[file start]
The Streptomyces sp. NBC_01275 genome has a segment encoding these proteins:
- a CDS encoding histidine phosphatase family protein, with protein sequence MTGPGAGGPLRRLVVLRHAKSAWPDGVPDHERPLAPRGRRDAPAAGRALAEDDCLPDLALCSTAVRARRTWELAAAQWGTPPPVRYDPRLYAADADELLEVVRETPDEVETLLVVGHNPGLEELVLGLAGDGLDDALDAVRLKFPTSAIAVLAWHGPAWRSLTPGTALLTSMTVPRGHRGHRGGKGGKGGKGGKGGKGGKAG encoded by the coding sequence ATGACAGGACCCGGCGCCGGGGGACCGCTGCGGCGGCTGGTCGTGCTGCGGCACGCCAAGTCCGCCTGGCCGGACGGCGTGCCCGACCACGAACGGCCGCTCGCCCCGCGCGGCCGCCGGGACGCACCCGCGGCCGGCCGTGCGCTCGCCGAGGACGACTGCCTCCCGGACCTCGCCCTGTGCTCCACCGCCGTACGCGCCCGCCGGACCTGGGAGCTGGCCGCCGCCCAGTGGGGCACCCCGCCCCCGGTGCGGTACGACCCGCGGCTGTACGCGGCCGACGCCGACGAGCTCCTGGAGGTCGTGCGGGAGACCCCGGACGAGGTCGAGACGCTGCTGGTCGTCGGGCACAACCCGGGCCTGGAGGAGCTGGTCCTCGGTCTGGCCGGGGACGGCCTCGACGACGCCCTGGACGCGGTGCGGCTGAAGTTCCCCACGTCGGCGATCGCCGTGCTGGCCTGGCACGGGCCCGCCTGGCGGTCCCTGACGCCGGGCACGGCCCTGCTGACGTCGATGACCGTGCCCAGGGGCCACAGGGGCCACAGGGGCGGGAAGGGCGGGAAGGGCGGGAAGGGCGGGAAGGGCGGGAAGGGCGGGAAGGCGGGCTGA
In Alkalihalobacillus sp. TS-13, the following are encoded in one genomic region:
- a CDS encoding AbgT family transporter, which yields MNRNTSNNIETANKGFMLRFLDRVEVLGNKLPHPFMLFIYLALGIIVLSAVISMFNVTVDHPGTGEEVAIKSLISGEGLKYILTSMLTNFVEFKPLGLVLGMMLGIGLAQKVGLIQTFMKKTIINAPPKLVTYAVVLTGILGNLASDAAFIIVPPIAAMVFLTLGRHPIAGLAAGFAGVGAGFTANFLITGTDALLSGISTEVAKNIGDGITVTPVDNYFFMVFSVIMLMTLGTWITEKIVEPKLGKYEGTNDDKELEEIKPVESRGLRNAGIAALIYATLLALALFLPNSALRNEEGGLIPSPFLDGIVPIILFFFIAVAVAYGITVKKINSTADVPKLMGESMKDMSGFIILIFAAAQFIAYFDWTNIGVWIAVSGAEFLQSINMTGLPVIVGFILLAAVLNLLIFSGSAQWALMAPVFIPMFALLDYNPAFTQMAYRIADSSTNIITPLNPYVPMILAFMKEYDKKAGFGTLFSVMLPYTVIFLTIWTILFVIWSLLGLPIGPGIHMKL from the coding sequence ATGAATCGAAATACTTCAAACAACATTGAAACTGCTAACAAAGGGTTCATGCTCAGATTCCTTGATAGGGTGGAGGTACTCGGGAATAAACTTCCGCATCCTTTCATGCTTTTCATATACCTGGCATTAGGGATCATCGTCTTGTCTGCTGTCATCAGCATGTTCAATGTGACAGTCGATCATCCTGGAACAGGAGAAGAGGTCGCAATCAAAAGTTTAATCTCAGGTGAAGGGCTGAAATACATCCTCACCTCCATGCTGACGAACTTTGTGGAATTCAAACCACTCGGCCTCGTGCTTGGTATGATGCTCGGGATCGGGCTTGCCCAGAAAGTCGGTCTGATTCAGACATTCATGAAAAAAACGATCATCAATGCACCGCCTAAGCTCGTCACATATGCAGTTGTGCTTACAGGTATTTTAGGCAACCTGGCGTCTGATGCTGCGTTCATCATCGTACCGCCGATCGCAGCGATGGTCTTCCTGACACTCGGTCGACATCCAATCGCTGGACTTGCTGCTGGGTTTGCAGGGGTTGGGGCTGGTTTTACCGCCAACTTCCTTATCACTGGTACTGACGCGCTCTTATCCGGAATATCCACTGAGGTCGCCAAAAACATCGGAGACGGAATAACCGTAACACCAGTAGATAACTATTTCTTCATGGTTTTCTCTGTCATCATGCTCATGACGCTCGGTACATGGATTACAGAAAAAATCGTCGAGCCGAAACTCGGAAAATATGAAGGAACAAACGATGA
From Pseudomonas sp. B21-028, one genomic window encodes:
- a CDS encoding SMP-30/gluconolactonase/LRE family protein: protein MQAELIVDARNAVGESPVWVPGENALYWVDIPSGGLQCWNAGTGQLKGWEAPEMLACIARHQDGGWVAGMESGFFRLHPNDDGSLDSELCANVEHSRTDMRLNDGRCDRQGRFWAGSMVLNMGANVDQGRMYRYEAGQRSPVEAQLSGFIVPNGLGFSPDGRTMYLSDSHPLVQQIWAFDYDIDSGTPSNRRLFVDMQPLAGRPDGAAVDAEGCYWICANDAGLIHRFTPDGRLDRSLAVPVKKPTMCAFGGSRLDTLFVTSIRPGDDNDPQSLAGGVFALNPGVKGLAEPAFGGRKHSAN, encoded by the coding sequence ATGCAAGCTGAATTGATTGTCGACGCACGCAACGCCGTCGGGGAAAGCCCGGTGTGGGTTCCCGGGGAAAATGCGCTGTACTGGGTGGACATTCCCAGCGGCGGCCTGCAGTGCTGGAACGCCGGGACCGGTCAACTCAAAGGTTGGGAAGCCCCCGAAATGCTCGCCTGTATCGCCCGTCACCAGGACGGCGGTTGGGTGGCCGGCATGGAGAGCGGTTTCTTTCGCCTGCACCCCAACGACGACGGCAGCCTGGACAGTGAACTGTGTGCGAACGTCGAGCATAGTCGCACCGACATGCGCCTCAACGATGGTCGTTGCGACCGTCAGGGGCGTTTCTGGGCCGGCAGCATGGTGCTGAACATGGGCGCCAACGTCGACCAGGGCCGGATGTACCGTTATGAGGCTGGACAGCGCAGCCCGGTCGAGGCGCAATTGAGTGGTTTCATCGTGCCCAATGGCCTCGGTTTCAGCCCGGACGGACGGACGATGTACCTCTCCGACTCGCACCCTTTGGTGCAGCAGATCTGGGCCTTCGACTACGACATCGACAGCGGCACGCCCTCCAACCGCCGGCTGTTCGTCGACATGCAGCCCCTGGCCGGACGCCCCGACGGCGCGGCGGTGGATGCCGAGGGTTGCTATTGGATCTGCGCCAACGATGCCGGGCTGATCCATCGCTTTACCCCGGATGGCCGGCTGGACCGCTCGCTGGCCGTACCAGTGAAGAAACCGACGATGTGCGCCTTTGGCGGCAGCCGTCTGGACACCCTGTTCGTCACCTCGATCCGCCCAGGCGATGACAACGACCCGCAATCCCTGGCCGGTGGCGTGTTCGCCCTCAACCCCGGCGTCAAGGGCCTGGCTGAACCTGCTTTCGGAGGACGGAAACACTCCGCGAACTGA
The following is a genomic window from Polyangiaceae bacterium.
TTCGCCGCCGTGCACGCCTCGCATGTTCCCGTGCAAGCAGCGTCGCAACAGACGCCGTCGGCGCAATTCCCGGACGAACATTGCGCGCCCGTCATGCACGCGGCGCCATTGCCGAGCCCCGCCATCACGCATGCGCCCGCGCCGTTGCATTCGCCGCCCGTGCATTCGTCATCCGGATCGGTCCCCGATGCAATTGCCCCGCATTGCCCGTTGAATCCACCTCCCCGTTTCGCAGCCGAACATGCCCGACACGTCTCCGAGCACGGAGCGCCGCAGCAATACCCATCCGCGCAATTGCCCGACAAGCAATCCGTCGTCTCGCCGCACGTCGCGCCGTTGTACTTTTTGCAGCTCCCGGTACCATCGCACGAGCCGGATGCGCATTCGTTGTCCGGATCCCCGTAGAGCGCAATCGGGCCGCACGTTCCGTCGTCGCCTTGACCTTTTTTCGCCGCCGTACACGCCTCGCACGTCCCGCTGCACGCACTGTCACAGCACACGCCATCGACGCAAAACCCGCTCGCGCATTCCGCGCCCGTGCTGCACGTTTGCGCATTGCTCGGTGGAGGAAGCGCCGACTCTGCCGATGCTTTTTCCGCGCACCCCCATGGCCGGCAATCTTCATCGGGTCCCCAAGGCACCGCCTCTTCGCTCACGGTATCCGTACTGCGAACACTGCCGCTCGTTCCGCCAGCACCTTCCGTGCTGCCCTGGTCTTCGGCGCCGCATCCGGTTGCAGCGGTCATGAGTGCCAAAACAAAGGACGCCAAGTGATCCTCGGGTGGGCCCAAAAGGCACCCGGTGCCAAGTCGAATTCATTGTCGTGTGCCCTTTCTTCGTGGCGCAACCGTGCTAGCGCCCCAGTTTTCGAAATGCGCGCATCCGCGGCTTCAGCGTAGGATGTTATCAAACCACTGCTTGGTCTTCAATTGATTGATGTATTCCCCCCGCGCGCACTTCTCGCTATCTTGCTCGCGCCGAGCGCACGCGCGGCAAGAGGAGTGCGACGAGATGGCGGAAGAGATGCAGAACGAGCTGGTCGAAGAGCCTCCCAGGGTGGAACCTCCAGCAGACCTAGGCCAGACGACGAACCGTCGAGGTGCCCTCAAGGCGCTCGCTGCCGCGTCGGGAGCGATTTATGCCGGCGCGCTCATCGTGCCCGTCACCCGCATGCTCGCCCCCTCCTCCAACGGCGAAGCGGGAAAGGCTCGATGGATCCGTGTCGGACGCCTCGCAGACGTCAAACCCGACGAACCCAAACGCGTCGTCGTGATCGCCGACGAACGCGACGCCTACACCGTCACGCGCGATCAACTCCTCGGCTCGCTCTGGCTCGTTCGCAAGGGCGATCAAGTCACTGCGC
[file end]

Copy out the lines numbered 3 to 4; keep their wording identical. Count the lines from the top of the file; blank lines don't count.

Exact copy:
In Alkalihalobacillus sp. TS-13, the following are encoded in one genomic region:
- a CDS encoding AbgT family transporter, which yields MNRNTSNNIETANKGFMLRFLDRVEVLGNKLPHPFMLFIYLALGIIVLSAVISMFNVTVDHPGTGEEVAIKSLISGEGLKYILTSMLTNFVEFKPLGLVLGMMLGIGLAQKVGLIQTFMKKTIINAPPKLVTYAVVLTGILGNLASDAAFIIVPPIAAMVFLTLGRHPIAGLAAGFAGVGAGFTANFLITGTDALLSGISTEVAKNIGDGITVTPVDNYFFMVFSVIMLMTLGTWITEKIVEPKLGKYEGTNDDKELEEIKPVESRGLRNAGIAALIYATLLALALFLPNSALRNEEGGLIPSPFLDGIVPIILFFFIAVAVAYGITVKKINSTADVPKLMGESMKDMSGFIILIFAAAQFIAYFDWTNIGVWIAVSGAEFLQSINMTGLPVIVGFILLAAVLNLLIFSGSAQWALMAPVFIPMFALLDYNPAFTQMAYRIADSSTNIITPLNPYVPMILAFMKEYDKKAGFGTLFSVMLPYTVIFLTIWTILFVIWSLLGLPIGPGIHMKL from the coding sequence ATGAATCGAAATACTTCAAACAACATTGAAACTGCTAACAAAGGGTTCATGCTCAGATTCCTTGATAGGGTGGAGGTACTCGGGAATAAACTTCCGCATCCTTTCATGCTTTTCATATACCTGGCATTAGGGATCATCGTCTTGTCTGCTGTCATCAGCATGTTCAATGTGACAGTCGATCATCCTGGAACAGGAGAAGAGGTCGCAATCAAAAGTTTAATCTCAGGTGAAGGGCTGAAATACATCCTCACCTCCATGCTGACGAACTTTGTGGAATTCAAACCACTCGGCCTCGTGCTTGGTATGATGCTCGGGATCGGGCTTGCCCAGAAAGTCGGTCTGATTCAGACATTCATGAAAAAAACGATCATCAATGCACCGCCTAAGCTCGTCACATATGCAGTTGTGCTTACAGGTATTTTAGGCAACCTGGCGTCTGATGCTGCGTTCATCATCGTACCGCCGATCGCAGCGATGGTCTTCCTGACACTCGGTCGACATCCAATCGCTGGACTTGCTGCTGGGTTTGCAGGGGTTGGGGCTGGTTTTACCGCCAACTTCCTTATCACTGGTACTGACGCGCTCTTATCCGGAATATCCACTGAGGTCGCCAAAAACATCGGAGACGGAATAACCGTAACACCAGTAGATAACTATTTCTTCATGGTTTTCTCTGTCATCATGCTCATGACGCTCGGTACATGGATTACAGAAAAAATCGTCGAGCCGAAACTCGGAAAATATGAAGGAACAAACGATGA